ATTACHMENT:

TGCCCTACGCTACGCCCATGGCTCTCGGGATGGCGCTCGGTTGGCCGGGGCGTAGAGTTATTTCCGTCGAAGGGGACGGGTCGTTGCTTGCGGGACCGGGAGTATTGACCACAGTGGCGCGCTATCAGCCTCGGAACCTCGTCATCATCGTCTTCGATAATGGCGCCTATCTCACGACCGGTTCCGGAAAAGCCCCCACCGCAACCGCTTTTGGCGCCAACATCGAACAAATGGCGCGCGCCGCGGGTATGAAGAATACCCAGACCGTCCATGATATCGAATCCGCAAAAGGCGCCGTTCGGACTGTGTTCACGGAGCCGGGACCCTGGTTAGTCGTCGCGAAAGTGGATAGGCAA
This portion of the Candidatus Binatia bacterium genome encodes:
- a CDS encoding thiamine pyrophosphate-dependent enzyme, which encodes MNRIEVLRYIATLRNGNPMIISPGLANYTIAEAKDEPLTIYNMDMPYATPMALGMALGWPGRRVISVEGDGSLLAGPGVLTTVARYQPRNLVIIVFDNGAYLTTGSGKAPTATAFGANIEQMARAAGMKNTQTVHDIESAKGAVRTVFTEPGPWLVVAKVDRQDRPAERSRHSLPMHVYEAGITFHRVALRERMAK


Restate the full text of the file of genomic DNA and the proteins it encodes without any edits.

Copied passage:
TGCCCTACGCTACGCCCATGGCTCTCGGGATGGCGCTCGGTTGGCCGGGGCGTAGAGTTATTTCCGTCGAAGGGGACGGGTCGTTGCTTGCGGGACCGGGAGTATTGACCACAGTGGCGCGCTATCAGCCTCGGAACCTCGTCATCATCGTCTTCGATAATGGCGCCTATCTCACGACCGGTTCCGGAAAAGCCCCCACCGCAACCGCTTTTGGCGCCAACATCGAACAAATGGCGCGCGCCGCGGGTATGAAGAATACCCAGACCGTCCATGATATCGAATCCGCAAAAGGCGCCGTTCGGACTGTGTTCACGGAGCCGGGACCCTGGTTAGTCGTCGCGAAAGTGGATAGGCAA
This portion of the Candidatus Binatia bacterium genome encodes:
- a CDS encoding thiamine pyrophosphate-dependent enzyme, which encodes MNRIEVLRYIATLRNGNPMIISPGLANYTIAEAKDEPLTIYNMDMPYATPMALGMALGWPGRRVISVEGDGSLLAGPGVLTTVARYQPRNLVIIVFDNGAYLTTGSGKAPTATAFGANIEQMARAAGMKNTQTVHDIESAKGAVRTVFTEPGPWLVVAKVDRQDRPAERSRHSLPMHVYEAGITFHRVALRERMAK